Spain PM clashes with rivals over Catalonia in election debate

Spain's Prime Minister faced an onslaught of criticism Monday from his right-wing rivals over Catalonia's secession crisis in a testy four-way debate ahead of elections, while he warned them against cosying up to the far-right.

Spain PM clashes with rivals over Catalonia in election debate
Conservative Popular Party (PP) leader Pablo Casado, Socialist Prime Minister Pedro Sanchez, Albert Rivera of centre-right party Ciudadanos and Pablo Iglesias of far-left Podemos. Photo: Screenshot RT

The debate on Spain's public television brought together the four main candidates for Sunday's general election — Socialist Prime Minister Pedro Sanchez, conservative Popular Party (PP) leader Pablo Casado, Albert Rivera of centre-right party Ciudadanos and Pablo Iglesias of far-left Podemos.

“Those who want to break up Spain have their favourite candidate in Sanchez,” Casado said, standing behind a lectern in the studio, the three other candidates in a semi-circle next to him.

“I want a prime minister who doesn't kneel down in front of those who want to break Spain,” added Rivera, a framed photo of Sanchez talking to Catalonia's separatist leader Quim Torra on his lectern in front of him.

The northeastern region's independence drive is an explosive issue ahead of these early elections, which Sanchez called after his minority government failed to get support for its 2019 budget.

Casado and Rivera both accuse Sanchez of betraying Spain for attempting to negotiate with Catalan separatists since he came to power in June after ousting then conservative prime minister Mariano Rajoy with a no-confidence motion.

They also accuse him of cosying up to Catalan separatist lawmakers in the national parliament who supported the motion to oust Rajoy and were key to propping up Sanchez's minority government.

Their refusal to back the budget prompted the early elections.

Far-right warning

Sanchez defended himself, stressing he would never give his consent to an independence referendum.

But he insisted dialogue was the way forward to avoid a repeat of a failed secession bid in October 2017 marked by an illegal referendum.

Exasperated, he said: “I've been putting up with all these lies for 10 months — that I've agreed to a referendum, that I've sold Spain…”

Equally exasperated was Iglesias, whose far-left party worked with Sanchez in his 10 months in power.

“This debate is being watched outside Spain,” he said, the only candidate to opt for a casual shirt and trousers rather than a suit and tie.

“I think this debate is serious enough for us not to show each other photos or throw paper at each other, and talk with a bit of seriousness.”

Sanchez too went on the offensive, accusing Rivera and Casado of cosying up to far-right party Vox, which burst onto the political scene in December regional elections in Andalusia.

Electoral authorities barred Vox leader Santiago Abascal from taking part in a televised debate, citing his party's lack of national parliamentary representation.

Having won 12 seats in Andalusia's regional parliament, however, the ultra-nationalist and anti-immigration party's support was key to helping the PP and Ciudadanos take power in the southern region that had traditionally been a socialist stronghold.

Sanchez warned that could happen at a national level.

“I thought that (Donald) Trump wouldn't win and he won. I thought Brexit wouldn't happen and it did,” he said.

“I thought that in Andalusia the PP, Ciudadanos and the far-right wouldn't reach agreements and they did.”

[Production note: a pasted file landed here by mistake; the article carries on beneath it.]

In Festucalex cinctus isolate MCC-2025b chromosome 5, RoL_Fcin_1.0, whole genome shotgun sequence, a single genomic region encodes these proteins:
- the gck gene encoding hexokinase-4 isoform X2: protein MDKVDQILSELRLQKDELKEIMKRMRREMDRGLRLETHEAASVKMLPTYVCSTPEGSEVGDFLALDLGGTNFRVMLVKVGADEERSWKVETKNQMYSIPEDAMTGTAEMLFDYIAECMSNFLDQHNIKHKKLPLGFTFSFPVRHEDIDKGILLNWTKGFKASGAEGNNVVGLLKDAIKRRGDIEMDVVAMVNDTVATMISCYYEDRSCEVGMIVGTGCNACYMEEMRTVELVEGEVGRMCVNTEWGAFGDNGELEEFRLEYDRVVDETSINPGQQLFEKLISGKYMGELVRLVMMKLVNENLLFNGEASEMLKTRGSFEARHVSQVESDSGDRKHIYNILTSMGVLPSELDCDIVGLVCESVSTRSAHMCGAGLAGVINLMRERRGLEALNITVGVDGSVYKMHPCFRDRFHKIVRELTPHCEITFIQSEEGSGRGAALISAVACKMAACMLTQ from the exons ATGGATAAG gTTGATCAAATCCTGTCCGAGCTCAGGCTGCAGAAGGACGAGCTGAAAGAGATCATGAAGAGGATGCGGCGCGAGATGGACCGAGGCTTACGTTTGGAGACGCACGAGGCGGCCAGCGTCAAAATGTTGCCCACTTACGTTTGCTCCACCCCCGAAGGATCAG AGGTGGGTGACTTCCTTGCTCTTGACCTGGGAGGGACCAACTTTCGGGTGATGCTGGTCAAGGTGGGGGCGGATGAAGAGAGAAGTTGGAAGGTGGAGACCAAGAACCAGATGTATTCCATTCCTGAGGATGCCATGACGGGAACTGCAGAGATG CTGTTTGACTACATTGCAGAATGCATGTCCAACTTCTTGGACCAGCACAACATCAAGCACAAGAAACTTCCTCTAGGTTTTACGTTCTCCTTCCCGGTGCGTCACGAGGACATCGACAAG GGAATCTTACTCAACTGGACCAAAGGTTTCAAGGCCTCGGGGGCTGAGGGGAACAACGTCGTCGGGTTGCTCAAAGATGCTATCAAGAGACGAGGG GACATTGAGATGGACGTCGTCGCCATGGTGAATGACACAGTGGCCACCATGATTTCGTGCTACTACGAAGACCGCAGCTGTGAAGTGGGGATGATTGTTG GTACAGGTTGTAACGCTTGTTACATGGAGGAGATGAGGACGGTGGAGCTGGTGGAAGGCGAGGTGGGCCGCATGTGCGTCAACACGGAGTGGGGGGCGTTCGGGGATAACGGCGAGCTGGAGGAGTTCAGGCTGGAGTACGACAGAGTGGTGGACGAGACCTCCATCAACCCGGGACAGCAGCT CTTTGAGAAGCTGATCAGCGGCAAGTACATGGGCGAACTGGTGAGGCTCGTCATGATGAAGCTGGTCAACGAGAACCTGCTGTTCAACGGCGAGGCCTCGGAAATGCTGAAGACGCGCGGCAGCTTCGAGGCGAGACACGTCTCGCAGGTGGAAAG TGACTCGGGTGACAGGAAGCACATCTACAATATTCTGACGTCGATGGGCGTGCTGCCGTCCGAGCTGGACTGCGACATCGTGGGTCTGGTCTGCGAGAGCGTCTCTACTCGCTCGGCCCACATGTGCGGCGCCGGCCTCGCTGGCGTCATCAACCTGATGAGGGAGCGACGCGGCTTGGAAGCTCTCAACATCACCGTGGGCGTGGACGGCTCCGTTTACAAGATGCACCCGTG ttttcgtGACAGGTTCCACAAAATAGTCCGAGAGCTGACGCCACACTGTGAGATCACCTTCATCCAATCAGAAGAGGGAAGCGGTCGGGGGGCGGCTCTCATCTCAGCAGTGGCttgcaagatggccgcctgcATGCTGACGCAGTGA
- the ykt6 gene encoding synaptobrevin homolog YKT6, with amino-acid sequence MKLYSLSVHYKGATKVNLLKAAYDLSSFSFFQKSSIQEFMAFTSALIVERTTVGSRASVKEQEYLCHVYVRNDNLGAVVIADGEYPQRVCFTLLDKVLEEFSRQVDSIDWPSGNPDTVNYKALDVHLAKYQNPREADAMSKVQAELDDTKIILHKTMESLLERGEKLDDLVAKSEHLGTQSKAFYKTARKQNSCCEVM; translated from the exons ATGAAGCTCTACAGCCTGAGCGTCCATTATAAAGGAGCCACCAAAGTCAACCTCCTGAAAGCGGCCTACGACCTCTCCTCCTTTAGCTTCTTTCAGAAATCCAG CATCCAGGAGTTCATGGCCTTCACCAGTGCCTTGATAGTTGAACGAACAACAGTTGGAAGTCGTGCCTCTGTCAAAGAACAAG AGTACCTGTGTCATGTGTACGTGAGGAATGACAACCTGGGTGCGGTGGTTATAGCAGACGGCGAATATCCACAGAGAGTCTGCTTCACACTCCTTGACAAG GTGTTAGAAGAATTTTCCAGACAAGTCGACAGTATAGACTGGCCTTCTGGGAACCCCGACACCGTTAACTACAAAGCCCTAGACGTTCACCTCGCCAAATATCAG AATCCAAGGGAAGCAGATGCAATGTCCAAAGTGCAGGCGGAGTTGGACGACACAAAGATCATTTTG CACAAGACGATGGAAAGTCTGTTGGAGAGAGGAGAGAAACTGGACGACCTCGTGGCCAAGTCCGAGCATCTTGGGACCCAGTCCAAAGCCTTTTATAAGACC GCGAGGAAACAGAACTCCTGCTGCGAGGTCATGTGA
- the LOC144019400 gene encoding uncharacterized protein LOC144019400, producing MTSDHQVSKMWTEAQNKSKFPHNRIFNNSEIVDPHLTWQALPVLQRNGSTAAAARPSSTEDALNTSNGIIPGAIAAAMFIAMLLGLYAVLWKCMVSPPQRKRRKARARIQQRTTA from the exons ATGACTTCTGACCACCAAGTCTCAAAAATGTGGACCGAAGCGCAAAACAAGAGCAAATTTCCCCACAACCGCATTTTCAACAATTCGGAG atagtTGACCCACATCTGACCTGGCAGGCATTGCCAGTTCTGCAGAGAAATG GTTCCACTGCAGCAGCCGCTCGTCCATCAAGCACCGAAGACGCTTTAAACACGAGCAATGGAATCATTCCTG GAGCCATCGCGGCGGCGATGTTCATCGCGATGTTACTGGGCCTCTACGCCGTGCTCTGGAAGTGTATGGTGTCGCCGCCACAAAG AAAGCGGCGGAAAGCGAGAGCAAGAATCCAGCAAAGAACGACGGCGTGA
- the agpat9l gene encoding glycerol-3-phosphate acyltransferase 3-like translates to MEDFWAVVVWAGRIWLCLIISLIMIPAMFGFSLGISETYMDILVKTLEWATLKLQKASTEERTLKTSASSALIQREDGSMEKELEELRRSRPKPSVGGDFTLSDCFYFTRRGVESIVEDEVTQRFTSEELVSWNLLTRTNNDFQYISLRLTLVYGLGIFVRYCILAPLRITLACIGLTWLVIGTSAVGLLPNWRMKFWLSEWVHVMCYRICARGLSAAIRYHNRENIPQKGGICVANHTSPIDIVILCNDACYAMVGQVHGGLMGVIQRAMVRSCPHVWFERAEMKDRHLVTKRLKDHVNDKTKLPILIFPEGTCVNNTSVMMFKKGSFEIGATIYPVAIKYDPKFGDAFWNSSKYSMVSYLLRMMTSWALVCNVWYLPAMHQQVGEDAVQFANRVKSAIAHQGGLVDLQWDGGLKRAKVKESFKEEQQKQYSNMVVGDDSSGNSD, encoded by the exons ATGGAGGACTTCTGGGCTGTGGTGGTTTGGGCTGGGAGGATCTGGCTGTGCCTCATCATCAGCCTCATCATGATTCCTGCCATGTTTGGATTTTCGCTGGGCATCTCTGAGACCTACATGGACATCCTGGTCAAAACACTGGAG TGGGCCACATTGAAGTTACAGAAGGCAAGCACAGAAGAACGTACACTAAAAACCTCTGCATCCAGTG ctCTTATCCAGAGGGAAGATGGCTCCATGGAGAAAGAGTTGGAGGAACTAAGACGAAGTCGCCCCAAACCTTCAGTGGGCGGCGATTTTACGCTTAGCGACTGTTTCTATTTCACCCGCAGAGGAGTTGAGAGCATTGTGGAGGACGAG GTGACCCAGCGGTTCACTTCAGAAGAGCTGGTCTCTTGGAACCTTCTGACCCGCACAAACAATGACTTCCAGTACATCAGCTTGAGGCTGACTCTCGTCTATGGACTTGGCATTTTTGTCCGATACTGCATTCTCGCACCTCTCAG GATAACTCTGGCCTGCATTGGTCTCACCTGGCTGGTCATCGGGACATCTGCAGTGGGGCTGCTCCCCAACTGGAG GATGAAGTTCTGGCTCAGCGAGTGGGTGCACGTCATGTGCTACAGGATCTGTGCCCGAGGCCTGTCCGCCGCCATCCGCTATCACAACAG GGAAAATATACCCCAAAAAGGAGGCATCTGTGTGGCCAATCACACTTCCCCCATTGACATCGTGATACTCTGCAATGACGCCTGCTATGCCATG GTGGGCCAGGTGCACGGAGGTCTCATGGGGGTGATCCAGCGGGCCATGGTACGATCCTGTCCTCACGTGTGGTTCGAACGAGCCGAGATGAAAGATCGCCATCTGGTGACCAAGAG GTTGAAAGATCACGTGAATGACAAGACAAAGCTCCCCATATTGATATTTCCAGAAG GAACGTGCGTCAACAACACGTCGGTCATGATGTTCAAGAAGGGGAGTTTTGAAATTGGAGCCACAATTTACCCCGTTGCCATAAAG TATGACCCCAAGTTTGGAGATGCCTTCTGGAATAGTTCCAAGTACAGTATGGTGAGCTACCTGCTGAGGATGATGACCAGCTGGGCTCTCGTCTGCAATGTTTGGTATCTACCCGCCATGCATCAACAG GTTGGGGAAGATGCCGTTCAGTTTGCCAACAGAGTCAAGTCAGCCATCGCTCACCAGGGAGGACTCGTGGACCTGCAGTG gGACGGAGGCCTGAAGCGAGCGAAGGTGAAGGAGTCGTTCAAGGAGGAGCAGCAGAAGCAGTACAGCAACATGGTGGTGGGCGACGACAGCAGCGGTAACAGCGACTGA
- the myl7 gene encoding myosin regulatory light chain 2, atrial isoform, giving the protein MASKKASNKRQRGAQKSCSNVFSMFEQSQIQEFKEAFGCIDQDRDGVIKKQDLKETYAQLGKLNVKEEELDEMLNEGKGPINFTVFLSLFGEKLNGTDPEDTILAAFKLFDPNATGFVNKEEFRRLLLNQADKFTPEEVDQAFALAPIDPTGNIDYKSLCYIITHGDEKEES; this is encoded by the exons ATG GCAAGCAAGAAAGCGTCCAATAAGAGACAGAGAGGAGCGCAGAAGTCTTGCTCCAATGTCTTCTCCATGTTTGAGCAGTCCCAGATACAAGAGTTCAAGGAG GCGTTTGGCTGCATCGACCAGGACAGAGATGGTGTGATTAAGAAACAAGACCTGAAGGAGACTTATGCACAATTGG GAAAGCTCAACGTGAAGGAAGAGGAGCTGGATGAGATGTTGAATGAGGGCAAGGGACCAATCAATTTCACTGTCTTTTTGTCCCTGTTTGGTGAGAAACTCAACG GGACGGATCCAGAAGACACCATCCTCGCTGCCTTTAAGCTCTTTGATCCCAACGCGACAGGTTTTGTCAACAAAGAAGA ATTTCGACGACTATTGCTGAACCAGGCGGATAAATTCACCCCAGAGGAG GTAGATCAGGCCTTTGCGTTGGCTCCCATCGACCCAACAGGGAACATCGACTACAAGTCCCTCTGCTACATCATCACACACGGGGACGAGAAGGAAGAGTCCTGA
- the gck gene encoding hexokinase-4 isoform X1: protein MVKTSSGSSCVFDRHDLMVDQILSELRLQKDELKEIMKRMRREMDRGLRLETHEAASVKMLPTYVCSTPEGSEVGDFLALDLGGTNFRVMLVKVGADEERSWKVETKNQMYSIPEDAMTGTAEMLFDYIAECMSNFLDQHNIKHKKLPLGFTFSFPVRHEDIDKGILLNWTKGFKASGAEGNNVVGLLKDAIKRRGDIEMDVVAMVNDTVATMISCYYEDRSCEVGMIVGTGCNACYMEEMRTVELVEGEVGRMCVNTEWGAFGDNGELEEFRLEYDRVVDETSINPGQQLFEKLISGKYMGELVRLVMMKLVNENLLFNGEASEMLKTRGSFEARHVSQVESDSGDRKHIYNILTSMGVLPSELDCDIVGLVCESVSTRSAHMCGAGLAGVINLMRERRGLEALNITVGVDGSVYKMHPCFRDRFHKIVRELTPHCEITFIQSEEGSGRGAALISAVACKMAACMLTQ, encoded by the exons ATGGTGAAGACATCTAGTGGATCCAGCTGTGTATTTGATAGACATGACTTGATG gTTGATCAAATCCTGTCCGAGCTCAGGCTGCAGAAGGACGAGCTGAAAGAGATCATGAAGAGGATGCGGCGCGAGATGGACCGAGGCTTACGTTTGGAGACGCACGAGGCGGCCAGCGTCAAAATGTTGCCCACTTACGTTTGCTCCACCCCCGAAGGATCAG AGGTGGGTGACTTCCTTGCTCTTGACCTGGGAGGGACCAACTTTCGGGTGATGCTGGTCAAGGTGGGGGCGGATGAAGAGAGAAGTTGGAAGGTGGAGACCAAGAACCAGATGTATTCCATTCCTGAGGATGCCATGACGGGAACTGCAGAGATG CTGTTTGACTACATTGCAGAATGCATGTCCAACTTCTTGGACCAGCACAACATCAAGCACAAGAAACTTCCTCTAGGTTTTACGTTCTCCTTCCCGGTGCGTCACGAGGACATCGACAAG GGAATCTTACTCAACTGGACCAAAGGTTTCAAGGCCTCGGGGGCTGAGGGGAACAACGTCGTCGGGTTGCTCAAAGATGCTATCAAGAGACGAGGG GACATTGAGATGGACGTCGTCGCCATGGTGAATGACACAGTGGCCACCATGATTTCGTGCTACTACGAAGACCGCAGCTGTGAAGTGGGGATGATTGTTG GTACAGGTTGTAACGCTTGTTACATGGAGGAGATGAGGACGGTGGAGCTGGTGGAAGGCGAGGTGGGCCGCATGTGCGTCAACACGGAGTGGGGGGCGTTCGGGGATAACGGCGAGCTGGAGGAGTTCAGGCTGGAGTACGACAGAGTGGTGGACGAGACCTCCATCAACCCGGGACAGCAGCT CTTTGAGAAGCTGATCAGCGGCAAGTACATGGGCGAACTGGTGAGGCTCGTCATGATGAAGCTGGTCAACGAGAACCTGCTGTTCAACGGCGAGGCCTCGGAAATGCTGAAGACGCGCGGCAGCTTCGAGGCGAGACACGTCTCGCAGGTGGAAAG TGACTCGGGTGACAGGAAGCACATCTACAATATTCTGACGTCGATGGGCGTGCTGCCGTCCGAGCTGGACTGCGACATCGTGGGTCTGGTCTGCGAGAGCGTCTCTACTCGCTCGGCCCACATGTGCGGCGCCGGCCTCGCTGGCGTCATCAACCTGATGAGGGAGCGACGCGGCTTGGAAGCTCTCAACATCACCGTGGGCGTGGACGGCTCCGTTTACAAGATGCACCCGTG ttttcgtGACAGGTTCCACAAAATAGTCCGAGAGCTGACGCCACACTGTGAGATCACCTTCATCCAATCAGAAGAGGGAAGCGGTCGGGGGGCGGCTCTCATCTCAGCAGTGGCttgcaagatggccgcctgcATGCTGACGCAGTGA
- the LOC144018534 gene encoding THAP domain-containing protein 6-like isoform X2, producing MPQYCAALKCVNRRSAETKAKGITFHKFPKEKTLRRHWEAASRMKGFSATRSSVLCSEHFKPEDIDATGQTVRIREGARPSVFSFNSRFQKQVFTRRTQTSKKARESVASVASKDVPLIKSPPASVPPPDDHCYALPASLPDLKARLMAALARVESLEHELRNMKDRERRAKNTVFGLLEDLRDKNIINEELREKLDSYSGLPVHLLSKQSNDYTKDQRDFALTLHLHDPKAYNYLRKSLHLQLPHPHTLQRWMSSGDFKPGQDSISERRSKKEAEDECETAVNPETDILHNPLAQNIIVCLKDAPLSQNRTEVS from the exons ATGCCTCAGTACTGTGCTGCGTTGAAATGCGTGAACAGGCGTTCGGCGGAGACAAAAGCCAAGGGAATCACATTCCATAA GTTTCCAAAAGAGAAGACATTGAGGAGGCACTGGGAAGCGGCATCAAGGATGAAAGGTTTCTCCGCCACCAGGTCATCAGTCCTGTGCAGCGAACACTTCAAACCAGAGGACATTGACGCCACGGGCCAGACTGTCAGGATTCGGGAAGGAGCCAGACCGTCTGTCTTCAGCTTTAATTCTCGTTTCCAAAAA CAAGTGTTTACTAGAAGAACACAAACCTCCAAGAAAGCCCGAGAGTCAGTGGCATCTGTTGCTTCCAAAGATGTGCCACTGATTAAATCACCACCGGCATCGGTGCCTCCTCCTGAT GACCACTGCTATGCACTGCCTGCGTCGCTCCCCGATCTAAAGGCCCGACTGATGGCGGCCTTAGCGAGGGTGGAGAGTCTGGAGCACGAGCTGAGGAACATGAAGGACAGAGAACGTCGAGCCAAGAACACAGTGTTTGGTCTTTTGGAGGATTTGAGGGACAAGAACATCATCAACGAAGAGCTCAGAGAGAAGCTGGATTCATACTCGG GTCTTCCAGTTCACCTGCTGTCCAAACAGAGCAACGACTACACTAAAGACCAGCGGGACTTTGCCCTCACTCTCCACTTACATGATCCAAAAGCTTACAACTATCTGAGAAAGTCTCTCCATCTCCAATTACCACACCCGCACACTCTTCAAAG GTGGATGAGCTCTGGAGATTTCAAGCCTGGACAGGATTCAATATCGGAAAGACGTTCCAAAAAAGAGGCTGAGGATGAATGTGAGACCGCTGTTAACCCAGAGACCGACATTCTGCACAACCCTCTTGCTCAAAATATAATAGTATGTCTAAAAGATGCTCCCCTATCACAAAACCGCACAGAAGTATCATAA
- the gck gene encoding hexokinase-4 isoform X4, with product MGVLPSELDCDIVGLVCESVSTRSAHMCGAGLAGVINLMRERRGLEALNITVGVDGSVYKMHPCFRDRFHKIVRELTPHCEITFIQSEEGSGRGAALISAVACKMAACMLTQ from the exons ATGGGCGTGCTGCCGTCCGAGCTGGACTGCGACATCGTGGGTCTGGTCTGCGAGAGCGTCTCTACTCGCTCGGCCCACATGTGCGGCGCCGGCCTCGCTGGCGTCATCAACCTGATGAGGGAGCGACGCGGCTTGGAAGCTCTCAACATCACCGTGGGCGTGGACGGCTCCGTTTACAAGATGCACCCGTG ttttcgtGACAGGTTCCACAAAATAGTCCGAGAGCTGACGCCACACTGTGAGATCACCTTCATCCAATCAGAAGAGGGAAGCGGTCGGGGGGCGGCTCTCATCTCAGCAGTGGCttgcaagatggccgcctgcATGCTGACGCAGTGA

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Madrid puts off separatist talks over Catalan snap election

Spain's central government on Thursday said the announcement of snap elections in Catalonia would delay planned talks between Prime Minister Pedro Sanchez and the region's separatist leadership.

Madrid puts off separatist talks over Catalan snap election
Catalan regional president Quim Torra (R) meets with Spanish Prime Minister Pedro Sanchez at the Palacio de Pedralbes in Barcelona on December 20, 2018.Photo: AFP

News that the regional election would be brought forward was announced by regional president Quim Torra on Wednesday but he did not give a date, suggesting some time after mid-March.

The date was brought forward following a major dispute between Catalonia's two ruling separatist parties, Together for Catalonia (JxC) and the Republican Left of Catalonia (ERC).

The announcement came ahead of a key February 6 meeting in Barcelona between Torra and Spain's Socialist Prime Minister Pedro Sanchez to lay the ground for talks on resolving the separatist conflict.

In response, Sanchez's office said the meeting would go ahead but that the negotiations would not begin until a new regional government was in place.   

“The government is hoping to be able to begin the dialogue after the Catalan people have spoken… as soon as the elections are over and there is a new (regional) government, then we will begin talking,” said a statement.

“The government remains willing to start the process of dialogue with the Catalan institutions to resolve the political conflict.”

The talks had been agreed as part of a deal with ERC in exchange for its support in getting Sanchez through a key investiture vote earlier this month.   

But the delay was swiftly denounced by the ERC as a “flagrant breach of the agreement which was completely irresponsible,” its party spokesman Sergi Sabria said.

Sanchez, who himself is in a fragile position at the head of a minority coalition government, still needs ERC's support to pass Spain's own much delayed national budget.

In a radio interview Thursday, Torra said he would bring up the right to self-determination and amnesty for the nine jailed Catalan separatist leaders when he meets Sanchez — both of which have already been rejected out of hand by the Socialist leader.